In early February, a court in the United Kingdom held that the title of the television show “Glee” infringed and tarnished the trademark of a local music and comedy club. The plaintiff, Comic Enterprises, is a small U.K. company that for around 20 years has run a string of music and comedy clubs called “The Glee Club.” “Glee” is a T.V. show about high school students who are members of a glee club “Glee” has been on the air since 2010 and is set to enter its final season.
In 2011, Comic Enterprises sued 20th Century Fox, the producer and distributor of “Glee,” in the United Kingdom for infringement and tarnishment of its “Glee Club” trademark. On February 7, 2016, the U.K. court held in the plaintiff’s favor on liability, although it reserved judgment on damages. Those who are familiar with United States trademark law might find the decision odd. Since “glee club” is simply a descriptive term for clubs that sing music with choreography, it is even questionable whether Comic Enterprises has a protectable trademark under U.S. law. Additionally, while both marks are used in the context of entertainment, they are for different services, a live performance venue and a television show.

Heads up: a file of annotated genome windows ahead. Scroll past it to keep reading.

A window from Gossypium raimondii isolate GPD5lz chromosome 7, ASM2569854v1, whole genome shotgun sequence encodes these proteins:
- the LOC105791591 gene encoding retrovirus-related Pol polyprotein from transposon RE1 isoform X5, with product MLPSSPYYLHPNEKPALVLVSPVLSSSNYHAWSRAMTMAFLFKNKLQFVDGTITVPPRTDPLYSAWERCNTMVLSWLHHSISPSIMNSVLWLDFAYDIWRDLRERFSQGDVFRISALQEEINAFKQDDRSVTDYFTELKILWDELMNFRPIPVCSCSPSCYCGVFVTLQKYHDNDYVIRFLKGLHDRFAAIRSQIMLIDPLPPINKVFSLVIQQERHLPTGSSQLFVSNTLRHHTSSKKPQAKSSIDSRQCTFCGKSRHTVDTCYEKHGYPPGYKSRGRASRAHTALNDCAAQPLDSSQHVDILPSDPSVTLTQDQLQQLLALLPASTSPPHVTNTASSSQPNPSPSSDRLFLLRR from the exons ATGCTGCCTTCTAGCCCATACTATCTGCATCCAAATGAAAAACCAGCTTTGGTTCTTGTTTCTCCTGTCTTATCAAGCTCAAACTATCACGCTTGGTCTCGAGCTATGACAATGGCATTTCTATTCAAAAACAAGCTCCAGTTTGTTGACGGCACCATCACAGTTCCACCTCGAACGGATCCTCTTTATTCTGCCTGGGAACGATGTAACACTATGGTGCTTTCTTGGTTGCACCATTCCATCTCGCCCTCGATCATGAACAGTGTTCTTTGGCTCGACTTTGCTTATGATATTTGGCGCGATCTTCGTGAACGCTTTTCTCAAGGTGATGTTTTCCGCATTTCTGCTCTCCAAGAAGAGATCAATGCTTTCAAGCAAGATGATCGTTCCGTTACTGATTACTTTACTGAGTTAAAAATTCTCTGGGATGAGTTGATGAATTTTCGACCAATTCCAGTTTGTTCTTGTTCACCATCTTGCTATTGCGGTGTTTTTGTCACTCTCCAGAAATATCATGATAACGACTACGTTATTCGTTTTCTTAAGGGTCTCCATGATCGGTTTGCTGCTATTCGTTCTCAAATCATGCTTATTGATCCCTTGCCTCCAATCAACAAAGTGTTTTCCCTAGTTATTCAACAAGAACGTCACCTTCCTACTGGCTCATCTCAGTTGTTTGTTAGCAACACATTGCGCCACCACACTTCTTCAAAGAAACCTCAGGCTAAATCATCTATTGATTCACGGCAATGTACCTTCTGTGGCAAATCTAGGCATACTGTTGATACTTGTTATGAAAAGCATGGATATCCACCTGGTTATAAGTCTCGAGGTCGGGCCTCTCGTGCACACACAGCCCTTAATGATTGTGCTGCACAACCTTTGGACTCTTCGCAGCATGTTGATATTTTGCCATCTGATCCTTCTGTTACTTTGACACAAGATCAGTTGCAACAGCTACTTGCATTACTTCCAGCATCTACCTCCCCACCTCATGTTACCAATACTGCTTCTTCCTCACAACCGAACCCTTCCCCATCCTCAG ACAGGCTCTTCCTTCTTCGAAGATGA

For content producers and the lawyers who advise them, this decision is particularly vexing, but it contains an important lesson. If a film or television show is intended to reach a global market, production counsel must clear the title in every jurisdiction the production may be exhibited, and conduct a trademark search that includes all potentially related goods or services.